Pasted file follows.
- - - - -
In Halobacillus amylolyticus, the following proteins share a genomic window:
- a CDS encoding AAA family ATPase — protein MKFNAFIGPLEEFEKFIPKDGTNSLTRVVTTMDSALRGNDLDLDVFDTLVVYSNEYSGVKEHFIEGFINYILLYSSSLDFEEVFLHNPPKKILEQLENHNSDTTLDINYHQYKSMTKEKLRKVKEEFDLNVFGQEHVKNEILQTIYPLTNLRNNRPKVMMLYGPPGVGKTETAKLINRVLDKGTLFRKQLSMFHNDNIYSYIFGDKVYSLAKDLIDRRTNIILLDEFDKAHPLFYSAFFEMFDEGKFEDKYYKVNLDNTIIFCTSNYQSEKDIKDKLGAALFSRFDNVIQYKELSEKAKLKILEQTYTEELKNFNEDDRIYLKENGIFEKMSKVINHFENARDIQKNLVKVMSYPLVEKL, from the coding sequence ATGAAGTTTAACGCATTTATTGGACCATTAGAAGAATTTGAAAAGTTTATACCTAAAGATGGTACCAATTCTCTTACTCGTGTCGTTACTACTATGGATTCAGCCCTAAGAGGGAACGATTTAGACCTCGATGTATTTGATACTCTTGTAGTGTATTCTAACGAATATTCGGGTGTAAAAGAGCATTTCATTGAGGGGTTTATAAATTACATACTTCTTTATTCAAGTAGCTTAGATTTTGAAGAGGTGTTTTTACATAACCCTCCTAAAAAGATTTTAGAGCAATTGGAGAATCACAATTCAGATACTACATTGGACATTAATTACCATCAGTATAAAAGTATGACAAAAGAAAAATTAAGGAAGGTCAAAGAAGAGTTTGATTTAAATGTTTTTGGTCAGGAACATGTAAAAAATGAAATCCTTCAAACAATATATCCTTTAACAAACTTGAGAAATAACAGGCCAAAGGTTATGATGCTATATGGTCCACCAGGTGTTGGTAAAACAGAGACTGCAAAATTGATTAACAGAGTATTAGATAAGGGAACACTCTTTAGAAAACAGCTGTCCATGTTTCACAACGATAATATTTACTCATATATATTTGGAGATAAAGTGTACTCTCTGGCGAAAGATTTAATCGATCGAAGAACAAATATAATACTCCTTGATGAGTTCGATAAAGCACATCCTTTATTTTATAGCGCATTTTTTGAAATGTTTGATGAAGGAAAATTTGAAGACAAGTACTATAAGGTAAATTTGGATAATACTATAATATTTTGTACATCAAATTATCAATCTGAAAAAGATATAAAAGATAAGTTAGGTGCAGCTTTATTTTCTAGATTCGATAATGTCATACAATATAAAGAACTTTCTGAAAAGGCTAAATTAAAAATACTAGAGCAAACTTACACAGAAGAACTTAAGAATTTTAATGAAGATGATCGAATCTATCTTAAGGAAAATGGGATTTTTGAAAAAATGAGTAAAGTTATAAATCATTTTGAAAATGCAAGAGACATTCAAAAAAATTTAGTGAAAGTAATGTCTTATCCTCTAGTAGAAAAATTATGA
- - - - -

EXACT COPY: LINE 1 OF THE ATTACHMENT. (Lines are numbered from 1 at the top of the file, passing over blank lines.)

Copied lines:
In Halobacillus amylolyticus, the following proteins share a genomic window: